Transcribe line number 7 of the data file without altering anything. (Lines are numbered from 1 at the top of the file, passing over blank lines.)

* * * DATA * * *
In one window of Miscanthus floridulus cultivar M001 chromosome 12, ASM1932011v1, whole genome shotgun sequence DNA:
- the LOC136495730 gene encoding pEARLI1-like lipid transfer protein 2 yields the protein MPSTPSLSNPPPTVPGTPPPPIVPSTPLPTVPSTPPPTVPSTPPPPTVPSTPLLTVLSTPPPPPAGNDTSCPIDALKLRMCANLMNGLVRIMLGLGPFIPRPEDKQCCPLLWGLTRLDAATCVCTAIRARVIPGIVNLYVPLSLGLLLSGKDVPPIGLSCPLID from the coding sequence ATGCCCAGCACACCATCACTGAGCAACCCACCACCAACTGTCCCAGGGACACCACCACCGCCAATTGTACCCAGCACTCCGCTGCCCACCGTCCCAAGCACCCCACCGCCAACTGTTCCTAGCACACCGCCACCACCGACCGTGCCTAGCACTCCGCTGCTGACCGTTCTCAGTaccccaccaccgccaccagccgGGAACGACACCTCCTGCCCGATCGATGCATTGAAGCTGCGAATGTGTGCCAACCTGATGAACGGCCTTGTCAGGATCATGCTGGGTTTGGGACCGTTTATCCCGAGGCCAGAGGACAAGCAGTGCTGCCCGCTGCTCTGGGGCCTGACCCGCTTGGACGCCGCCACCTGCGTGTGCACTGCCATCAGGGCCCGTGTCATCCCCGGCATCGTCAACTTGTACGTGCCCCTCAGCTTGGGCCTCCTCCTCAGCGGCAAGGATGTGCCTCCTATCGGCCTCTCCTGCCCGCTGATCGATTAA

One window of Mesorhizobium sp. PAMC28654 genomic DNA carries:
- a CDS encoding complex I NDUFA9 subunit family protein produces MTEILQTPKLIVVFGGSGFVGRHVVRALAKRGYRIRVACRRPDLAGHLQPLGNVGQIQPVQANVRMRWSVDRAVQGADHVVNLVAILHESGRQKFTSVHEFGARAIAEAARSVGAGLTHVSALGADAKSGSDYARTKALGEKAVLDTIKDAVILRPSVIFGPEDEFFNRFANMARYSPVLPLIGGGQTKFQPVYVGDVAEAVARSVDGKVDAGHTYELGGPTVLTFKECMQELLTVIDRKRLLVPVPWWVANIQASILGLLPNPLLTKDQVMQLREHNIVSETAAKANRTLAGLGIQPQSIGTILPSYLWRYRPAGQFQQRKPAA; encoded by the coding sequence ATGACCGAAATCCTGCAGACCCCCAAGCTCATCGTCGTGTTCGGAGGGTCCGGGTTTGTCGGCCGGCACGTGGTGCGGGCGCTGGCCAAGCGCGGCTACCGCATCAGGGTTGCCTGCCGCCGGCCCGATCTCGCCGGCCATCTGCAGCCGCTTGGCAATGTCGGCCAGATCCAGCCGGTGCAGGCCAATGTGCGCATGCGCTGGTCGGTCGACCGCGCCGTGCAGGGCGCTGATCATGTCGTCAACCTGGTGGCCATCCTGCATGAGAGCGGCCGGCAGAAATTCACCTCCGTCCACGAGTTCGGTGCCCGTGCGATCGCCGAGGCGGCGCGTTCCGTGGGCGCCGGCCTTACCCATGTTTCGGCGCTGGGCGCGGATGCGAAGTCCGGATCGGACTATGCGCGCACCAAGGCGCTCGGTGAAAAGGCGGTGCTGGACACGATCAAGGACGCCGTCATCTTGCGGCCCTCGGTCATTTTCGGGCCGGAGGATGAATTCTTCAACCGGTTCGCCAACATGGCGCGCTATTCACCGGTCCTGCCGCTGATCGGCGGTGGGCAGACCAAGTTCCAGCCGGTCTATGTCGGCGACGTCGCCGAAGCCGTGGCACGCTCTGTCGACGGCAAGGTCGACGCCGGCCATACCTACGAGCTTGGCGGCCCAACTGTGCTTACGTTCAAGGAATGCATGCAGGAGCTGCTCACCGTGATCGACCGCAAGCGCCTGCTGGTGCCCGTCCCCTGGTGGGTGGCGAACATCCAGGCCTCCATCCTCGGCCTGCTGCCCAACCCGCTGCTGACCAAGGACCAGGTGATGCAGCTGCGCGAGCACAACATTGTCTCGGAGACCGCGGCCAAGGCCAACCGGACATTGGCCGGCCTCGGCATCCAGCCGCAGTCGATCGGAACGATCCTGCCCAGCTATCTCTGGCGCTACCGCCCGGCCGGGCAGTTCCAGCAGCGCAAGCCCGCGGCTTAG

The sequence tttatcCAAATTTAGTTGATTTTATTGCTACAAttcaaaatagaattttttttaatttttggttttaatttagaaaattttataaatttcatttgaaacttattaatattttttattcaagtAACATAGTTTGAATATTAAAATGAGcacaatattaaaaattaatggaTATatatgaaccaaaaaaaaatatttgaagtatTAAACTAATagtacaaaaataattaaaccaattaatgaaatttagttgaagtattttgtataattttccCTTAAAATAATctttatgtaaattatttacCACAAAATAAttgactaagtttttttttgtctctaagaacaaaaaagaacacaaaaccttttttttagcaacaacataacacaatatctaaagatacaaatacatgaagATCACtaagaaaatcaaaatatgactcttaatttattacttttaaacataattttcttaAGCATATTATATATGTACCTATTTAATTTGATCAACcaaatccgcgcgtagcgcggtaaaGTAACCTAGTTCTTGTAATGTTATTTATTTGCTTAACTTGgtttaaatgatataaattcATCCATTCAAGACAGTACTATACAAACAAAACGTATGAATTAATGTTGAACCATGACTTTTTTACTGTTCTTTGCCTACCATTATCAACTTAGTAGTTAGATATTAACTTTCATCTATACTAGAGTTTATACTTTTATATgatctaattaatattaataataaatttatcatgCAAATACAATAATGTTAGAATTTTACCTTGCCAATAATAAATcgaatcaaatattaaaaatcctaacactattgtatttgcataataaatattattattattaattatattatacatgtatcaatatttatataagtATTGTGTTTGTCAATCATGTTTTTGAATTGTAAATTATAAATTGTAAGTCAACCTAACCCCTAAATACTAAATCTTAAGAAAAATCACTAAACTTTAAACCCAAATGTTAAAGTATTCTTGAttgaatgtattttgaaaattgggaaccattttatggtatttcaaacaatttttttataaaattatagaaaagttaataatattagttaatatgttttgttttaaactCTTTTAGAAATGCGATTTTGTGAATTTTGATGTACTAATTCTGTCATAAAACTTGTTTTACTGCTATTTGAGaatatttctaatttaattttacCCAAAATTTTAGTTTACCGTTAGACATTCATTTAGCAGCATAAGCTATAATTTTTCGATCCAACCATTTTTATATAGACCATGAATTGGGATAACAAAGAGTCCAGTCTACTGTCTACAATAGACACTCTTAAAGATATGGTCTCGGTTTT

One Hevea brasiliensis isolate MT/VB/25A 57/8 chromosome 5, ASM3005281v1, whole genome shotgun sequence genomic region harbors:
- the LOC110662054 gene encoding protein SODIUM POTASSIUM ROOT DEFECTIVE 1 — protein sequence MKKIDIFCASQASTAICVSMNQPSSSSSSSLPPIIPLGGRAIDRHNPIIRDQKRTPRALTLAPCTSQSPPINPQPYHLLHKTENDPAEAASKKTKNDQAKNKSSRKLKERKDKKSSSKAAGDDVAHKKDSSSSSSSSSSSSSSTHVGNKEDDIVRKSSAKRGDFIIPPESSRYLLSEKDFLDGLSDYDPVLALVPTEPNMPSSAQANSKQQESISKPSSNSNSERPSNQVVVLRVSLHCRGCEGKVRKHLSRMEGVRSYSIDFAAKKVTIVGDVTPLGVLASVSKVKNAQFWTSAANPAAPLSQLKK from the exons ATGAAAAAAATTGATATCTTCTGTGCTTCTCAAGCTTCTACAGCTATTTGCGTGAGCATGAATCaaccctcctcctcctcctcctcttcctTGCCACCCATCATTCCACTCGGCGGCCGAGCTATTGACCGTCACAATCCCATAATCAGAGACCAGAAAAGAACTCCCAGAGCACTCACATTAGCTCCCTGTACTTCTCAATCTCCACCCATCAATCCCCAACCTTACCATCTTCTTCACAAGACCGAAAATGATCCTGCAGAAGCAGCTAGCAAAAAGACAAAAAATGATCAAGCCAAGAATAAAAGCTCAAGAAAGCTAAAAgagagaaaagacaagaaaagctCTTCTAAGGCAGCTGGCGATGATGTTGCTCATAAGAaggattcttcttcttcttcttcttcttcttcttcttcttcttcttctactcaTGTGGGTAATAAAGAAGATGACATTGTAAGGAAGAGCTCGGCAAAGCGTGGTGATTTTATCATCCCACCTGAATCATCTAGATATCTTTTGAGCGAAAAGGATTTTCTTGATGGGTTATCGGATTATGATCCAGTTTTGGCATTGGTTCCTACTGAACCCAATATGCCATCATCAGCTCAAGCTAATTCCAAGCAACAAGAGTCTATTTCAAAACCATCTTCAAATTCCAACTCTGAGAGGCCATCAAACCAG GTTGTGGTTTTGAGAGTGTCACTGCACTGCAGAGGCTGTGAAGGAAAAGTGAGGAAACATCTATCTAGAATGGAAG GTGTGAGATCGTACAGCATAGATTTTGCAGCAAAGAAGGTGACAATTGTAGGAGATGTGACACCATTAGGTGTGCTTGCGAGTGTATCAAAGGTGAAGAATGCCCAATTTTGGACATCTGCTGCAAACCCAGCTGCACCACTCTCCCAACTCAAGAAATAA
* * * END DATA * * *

- the LOC110662054 gene encoding protein SODIUM POTASSIUM ROOT DEFECTIVE 1 — protein sequence MKKIDIFCASQASTAICVSMNQPSSSSSSSLPPIIPLGGRAIDRHNPIIRDQKRTPRALTLAPCTSQSPPINPQPYHLLHKTENDPAEAASKKTKNDQAKNKSSRKLKERKDKKSSSKAAGDDVAHKKDSSSSSSSSSSSSSSTHVGNKEDDIVRKSSAKRGDFIIPPESSRYLLSEKDFLDGLSDYDPVLALVPTEPNMPSSAQANSKQQESISKPSSNSNSERPSNQVVVLRVSLHCRGCEGKVRKHLSRMEGVRSYSIDFAAKKVTIVGDVTPLGVLASVSKVKNAQFWTSAANPAAPLSQLKK from the exons ATGAAAAAAATTGATATCTTCTGTGCTTCTCAAGCTTCTACAGCTATTTGCGTGAGCATGAATCaaccctcctcctcctcctcctcttcctTGCCACCCATCATTCCACTCGGCGGCCGAGCTATTGACCGTCACAATCCCATAATCAGAGACCAGAAAAGAACTCCCAGAGCACTCACATTAGCTCCCTGTACTTCTCAATCTCCACCCATCAATCCCCAACCTTACCATCTTCTTCACAAGACCGAAAATGATCCTGCAGAAGCAGCTAGCAAAAAGACAAAAAATGATCAAGCCAAGAATAAAAGCTCAAGAAAGCTAAAAgagagaaaagacaagaaaagctCTTCTAAGGCAGCTGGCGATGATGTTGCTCATAAGAaggattcttcttcttcttcttcttcttcttcttcttcttcttcttctactcaTGTGGGTAATAAAGAAGATGACATTGTAAGGAAGAGCTCGGCAAAGCGTGGTGATTTTATCATCCCACCTGAATCATCTAGATATCTTTTGAGCGAAAAGGATTTTCTTGATGGGTTATCGGATTATGATCCAGTTTTGGCATTGGTTCCTACTGAACCCAATATGCCATCATCAGCTCAAGCTAATTCCAAGCAACAAGAGTCTATTTCAAAACCATCTTCAAATTCCAACTCTGAGAGGCCATCAAACCAG GTTGTGGTTTTGAGAGTGTCACTGCACTGCAGAGGCTGTGAAGGAAAAGTGAGGAAACATCTATCTAGAATGGAAG GTGTGAGATCGTACAGCATAGATTTTGCAGCAAAGAAGGTGACAATTGTAGGAGATGTGACACCATTAGGTGTGCTTGCGAGTGTATCAAAGGTGAAGAATGCCCAATTTTGGACATCTGCTGCAAACCCAGCTGCACCACTCTCCCAACTCAAGAAATAA